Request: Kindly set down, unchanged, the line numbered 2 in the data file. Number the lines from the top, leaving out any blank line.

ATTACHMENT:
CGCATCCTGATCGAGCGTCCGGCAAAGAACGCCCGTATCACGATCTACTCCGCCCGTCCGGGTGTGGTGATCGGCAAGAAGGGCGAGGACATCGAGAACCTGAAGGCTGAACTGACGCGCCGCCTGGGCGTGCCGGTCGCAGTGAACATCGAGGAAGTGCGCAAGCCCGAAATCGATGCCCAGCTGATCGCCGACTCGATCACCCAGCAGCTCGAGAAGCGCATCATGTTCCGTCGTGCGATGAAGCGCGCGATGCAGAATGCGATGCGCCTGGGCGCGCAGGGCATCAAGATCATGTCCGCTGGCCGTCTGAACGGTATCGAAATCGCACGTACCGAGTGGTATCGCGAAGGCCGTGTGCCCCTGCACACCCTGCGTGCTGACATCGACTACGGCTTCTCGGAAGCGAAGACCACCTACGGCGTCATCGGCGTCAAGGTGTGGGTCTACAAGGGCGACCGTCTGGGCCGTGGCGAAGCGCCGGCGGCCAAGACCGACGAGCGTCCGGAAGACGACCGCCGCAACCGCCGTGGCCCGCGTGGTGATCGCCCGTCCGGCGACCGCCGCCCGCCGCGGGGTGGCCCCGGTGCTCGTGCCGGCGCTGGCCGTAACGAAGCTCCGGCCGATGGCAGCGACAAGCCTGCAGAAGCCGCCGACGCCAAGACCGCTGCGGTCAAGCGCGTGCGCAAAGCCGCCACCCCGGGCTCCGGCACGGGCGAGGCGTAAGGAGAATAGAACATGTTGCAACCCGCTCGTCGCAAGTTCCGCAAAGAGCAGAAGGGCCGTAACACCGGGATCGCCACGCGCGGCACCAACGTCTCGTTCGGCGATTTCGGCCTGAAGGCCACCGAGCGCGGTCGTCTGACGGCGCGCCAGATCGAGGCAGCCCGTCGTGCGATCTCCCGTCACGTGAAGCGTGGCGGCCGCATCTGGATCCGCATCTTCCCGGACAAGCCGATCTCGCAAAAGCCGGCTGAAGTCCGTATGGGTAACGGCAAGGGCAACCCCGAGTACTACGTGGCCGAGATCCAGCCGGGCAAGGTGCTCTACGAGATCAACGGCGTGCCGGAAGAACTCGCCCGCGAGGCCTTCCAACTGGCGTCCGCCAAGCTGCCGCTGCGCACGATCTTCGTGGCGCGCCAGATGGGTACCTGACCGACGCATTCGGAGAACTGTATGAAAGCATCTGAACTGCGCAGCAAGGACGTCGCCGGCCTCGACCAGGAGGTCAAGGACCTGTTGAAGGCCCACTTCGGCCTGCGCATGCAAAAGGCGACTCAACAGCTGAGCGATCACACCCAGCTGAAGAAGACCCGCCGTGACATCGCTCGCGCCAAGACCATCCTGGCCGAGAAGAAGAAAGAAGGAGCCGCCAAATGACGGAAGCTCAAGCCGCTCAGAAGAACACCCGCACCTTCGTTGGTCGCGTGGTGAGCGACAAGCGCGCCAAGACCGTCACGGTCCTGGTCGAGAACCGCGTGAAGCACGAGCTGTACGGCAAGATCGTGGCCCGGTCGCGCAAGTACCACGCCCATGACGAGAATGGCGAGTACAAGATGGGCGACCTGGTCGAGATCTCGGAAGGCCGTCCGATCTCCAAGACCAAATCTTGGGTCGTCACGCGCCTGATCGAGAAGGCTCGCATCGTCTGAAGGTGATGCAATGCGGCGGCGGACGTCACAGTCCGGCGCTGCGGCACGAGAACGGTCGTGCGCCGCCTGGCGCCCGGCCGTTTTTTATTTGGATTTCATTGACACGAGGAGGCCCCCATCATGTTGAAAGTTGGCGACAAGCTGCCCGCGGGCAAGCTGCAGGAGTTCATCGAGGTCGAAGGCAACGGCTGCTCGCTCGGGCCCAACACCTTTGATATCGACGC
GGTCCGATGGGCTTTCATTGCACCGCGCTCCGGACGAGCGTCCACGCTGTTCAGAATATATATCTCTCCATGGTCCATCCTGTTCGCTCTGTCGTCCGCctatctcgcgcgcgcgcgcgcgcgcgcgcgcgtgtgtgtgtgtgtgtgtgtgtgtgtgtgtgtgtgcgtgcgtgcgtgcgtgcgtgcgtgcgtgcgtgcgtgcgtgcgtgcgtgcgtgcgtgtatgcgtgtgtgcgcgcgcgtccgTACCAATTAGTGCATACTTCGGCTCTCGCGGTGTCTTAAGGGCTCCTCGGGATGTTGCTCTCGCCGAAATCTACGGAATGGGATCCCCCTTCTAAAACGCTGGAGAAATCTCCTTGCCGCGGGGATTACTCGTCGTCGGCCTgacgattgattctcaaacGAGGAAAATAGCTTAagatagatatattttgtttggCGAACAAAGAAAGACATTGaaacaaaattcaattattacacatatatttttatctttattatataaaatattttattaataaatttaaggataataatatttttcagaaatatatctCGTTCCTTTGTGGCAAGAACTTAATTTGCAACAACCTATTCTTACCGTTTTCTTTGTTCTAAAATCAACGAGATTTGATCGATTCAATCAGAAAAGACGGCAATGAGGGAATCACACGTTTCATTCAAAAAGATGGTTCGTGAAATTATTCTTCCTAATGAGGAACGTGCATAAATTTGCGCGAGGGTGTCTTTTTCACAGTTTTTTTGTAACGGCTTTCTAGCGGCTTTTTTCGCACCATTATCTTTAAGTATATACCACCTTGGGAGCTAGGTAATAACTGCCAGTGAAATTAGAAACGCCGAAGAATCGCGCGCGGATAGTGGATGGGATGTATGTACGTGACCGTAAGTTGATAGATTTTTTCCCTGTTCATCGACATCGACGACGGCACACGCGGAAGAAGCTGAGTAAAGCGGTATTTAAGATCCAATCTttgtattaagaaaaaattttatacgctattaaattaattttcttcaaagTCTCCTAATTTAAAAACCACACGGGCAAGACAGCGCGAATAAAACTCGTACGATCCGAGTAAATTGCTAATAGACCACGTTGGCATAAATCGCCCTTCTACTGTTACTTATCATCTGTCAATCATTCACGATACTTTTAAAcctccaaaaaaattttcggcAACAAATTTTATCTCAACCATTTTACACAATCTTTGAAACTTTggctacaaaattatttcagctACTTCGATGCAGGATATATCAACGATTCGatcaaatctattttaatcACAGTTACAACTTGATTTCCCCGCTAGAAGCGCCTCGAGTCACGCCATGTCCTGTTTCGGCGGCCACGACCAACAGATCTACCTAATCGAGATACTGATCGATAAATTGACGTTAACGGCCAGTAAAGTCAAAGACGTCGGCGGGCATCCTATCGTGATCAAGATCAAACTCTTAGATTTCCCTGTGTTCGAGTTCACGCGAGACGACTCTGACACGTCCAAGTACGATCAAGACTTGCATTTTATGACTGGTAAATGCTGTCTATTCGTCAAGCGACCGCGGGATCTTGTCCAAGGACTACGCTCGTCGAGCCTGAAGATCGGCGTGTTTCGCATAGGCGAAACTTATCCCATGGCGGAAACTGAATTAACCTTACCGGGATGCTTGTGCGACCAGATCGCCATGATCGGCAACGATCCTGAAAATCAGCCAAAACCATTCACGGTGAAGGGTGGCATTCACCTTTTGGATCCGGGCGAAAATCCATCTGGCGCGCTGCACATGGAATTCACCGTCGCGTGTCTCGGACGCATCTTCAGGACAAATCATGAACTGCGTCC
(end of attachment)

GGTCCGATGGGCTTTCATTGCACCGCGCTCCGGACGAGCGTCCACGCTGTTCAGAATATATATCTCTCCATGGTCCATCCTGTTCGCTCTGTCGTCCGCctatctcgcgcgcgcgcgcgcgcgcgcgcgcgtgtgtgtgtgtgtgtgtgtgtgtgtgtgtgtgtgcgtgcgtgcgtgcgtgcgtgcgtgcgtgcgtgcgtgcgtgcgtgcgtgcgtgcgtgtatgcgtgtgtgcgcgcgcgtccgTACCAATTAGTGCATACTTCGGCTCTCGCGGTGTCTTAAGGGCTCCTCGGGATGTTGCTCTCGCCGAAATCTACGGAATGGGATCCCCCTTCTAAAACGCTGGAGAAATCTCCTTGCCGCGGGGATTACTCGTCGTCGGCCTgacgattgattctcaaacGAGGAAAATAGCTTAagatagatatattttgtttggCGAACAAAGAAAGACATTGaaacaaaattcaattattacacatatatttttatctttattatataaaatattttattaataaatttaaggataataatatttttcagaaatatatctCGTTCCTTTGTGGCAAGAACTTAATTTGCAACAACCTATTCTTACCGTTTTCTTTGTTCTAAAATCAACGAGATTTGATCGATTCAATCAGAAAAGACGGCAATGAGGGAATCACACGTTTCATTCAAAAAGATGGTTCGTGAAATTATTCTTCCTAATGAGGAACGTGCATAAATTTGCGCGAGGGTGTCTTTTTCACAGTTTTTTTGTAACGGCTTTCTAGCGGCTTTTTTCGCACCATTATCTTTAAGTATATACCACCTTGGGAGCTAGGTAATAACTGCCAGTGAAATTAGAAACGCCGAAGAATCGCGCGCGGATAGTGGATGGGATGTATGTACGTGACCGTAAGTTGATAGATTTTTTCCCTGTTCATCGACATCGACGACGGCACACGCGGAAGAAGCTGAGTAAAGCGGTATTTAAGATCCAATCTttgtattaagaaaaaattttatacgctattaaattaattttcttcaaagTCTCCTAATTTAAAAACCACACGGGCAAGACAGCGCGAATAAAACTCGTACGATCCGAGTAAATTGCTAATAGACCACGTTGGCATAAATCGCCCTTCTACTGTTACTTATCATCTGTCAATCATTCACGATACTTTTAAAcctccaaaaaaattttcggcAACAAATTTTATCTCAACCATTTTACACAATCTTTGAAACTTTggctacaaaattatttcagctACTTCGATGCAGGATATATCAACGATTCGatcaaatctattttaatcACAGTTACAACTTGATTTCCCCGCTAGAAGCGCCTCGAGTCACGCCATGTCCTGTTTCGGCGGCCACGACCAACAGATCTACCTAATCGAGATACTGATCGATAAATTGACGTTAACGGCCAGTAAAGTCAAAGACGTCGGCGGGCATCCTATCGTGATCAAGATCAAACTCTTAGATTTCCCTGTGTTCGAGTTCACGCGAGACGACTCTGACACGTCCAAGTACGATCAAGACTTGCATTTTATGACTGGTAAATGCTGTCTATTCGTCAAGCGACCGCGGGATCTTGTCCAAGGACTACGCTCGTCGAGCCTGAAGATCGGCGTGTTTCGCATAGGCGAAACTTATCCCATGGCGGAAACTGAATTAACCTTACCGGGATGCTTGTGCGACCAGATCGCCATGATCGGCAACGATCCTGAAAATCAGCCAAAACCATTCACGGTGAAGGGTGGCATTCACCTTTTGGATCCGGGCGAAAATCCATCTGGCGCGCTGCACATGGAATTCACCGTCGCGTGTCTCGGACGCATCTTCAGGACAAATCATGAACTGCGTCC